Sunday, November 19, 2017

Insights From Rupert Spira On Non-Duality And Art

If we look deeply into the causes of isolation, fear, despair, misery, their cause can be traced back to the belief and feeling that consciousness is personal and limited. When consciousness is for a moment relieved of this self-imposed limitation, it experiences its own unlimited nature; and beauty, love and intelligence are expressions of this experience. It is from such an experience, therefore, that the root cause of suffering is undermined. For this reason I would say that beauty is not only relevant in our culture, but that it is essential. In fact I would go further and say that the more injustice, inequality and suffering in a culture, the more need there is for truly creative artists, for people who are sensitive to the universality of consciousness and who are able to express something of its majesty in form. Ultimately no words can describe this because all words are conceptual, and we are talking about direct experience. That is why it is so important to make beautiful things. In fact, the more conceptual and abstract a culture’s notion of reality, the more important it becomes to have good artists.

Sunday, November 12, 2017

New Horizons

I am very taken with Paul Hedderman's view of Mind and realization. At some point I hope to work with him in forging a functional link between the non-duality he is sharing and art music as it may now begin to manifest in the West. The catalyst and the catalyzed . . . without a catalyzer. Which for me, in my non-non-humble non-opinion, is where the whole thing has effectively been taking us, by way of the long march of classical music in its thousand-year journey. Classical music, the sadhana of the West: esoteric music as the handmaid of and antidote to exoteric religion.

It is time for art music to move from time to the timeless. From theistic to non-theistic energy. In the wake of the Twilight of the Idols, how else can it be? After the great inconoclastic eruptions and the ensuing dark nights of the past century, is this not the moment? What more need be said? What more need be seen through? What more need be done? It is already here. Music's destiny is to sing - and to be - the victory song of that consummate non-dual freedom. 

Saturday, September 9, 2017

The Illusory Guest

In the beginning of ritual, ego is host. At the end of a primordial ritual, ego is seen to be the illusory guest, subsumed to the celestial realities. In this lies the difference between modern – especially behavioral – psychologies, and traditional magic and alchemy. For in nearly all modern psychological models, the ego is given a preeminent place – the goal is not transcendence, but merely establishing a kind of balance in which ego is always host.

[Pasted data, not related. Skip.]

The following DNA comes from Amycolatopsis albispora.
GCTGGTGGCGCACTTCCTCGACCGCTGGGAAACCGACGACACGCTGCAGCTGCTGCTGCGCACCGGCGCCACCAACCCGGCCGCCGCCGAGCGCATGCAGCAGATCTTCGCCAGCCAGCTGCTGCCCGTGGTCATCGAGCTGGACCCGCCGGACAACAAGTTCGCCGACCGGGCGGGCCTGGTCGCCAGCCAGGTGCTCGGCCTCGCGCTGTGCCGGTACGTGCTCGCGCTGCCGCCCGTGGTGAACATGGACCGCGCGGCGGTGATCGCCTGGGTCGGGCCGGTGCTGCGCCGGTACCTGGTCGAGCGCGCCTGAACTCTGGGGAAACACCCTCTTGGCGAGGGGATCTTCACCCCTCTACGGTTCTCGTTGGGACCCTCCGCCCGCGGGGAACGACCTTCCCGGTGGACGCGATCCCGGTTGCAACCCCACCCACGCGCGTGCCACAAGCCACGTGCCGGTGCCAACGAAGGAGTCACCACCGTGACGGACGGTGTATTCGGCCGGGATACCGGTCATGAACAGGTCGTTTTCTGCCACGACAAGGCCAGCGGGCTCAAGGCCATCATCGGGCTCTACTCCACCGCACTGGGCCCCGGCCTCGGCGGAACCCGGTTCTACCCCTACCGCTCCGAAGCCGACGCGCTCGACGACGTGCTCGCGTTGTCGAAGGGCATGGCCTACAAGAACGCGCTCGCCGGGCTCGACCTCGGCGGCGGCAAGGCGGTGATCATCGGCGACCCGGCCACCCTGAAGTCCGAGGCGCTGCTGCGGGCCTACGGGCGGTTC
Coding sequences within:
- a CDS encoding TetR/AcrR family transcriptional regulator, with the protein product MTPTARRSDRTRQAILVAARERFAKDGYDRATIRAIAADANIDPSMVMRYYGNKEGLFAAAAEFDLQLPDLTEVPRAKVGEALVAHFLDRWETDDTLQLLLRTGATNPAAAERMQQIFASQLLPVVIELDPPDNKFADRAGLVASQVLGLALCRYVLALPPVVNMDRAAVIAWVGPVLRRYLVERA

- Arthur Versluis

Saturday, June 24, 2017

Walking In Circles

Being in India provided ample opportunities to literally walk a sacred path. I've written elsewhere about the various counterparts to walking the labyrinth, in particular the Hindu and Buddhist ritual practice of circumambulating temples, shrines, stupas and natural formations. The Sanskrit name for this is Pradakshina. The letter ‘Pra’ stands for removal of all kinds of sins, ‘da’ stands for fulfilling the desires, ‘kshi’ stands for freedom from future births, ‘na’ stands for giving deliverance through Jnana. Giri Pradashina refers to circumambulating a hill, which is the central devotional focus in Tiruvannamalai, where on the full moon of every month pilgrims from far and wide come together to walk the 14 km. clockwise path around mount Arunachala, which is considered the embodiment of Shiva.

Arunachala is virtually synonymous with the great sage Bhagavan Sri Ramana Maharshi, whose ashram is close by. One devotee of Ramana describes his experience this way:

Such, however, was my indolence and also perhaps to some extent my supercilious sense of superior wisdom which counts mental worship enough without such physical austerities as walking about eight miles barefoot, that even after coming to live in the Asrham as a permanent inmate, I did not go round the hill as most others did. Nevertheless, from all I had seen and heard, I felt there must be something really significant in this Pradakshina. So I often plied Bhagavan with questions as to whether it is important to take this trouble. The following is the gist of what I was told as the result of my conversation with Bhagavan on this subject.

'For everybody it is good to make circuit of the hill. It does not even matter whether one has faith in this Pradakshina or not, just as fire will burn all who touch it whether they believe it will or not, so the hill will do good to all those who go round it.' Once he said to me : 'Why are you so concerned with all these questions about the efficacy of going round the hill? Whatever else you may or may not get, you will at least have the benefit of the physical exercise.'

Bhagavan thought this at least would be clear to my dull intellect. On another occasion he said to me: “Go round the hill once. You will see that it will attract you. I had also seen that whoever came and told Bhagavan he was starting on Pradakshina, however old or infirm he might be, Bhagavan never even in a single case discouraged the idea, but at the most remarked : 'You can go slowly.'

I am now as confirmed a believer in Giri Pradakashina as any other devotee of Bhagavan, though I regulate the frequency of my circumambulations with due regard to my age, health and strength and the strain to which they can reasonably be put.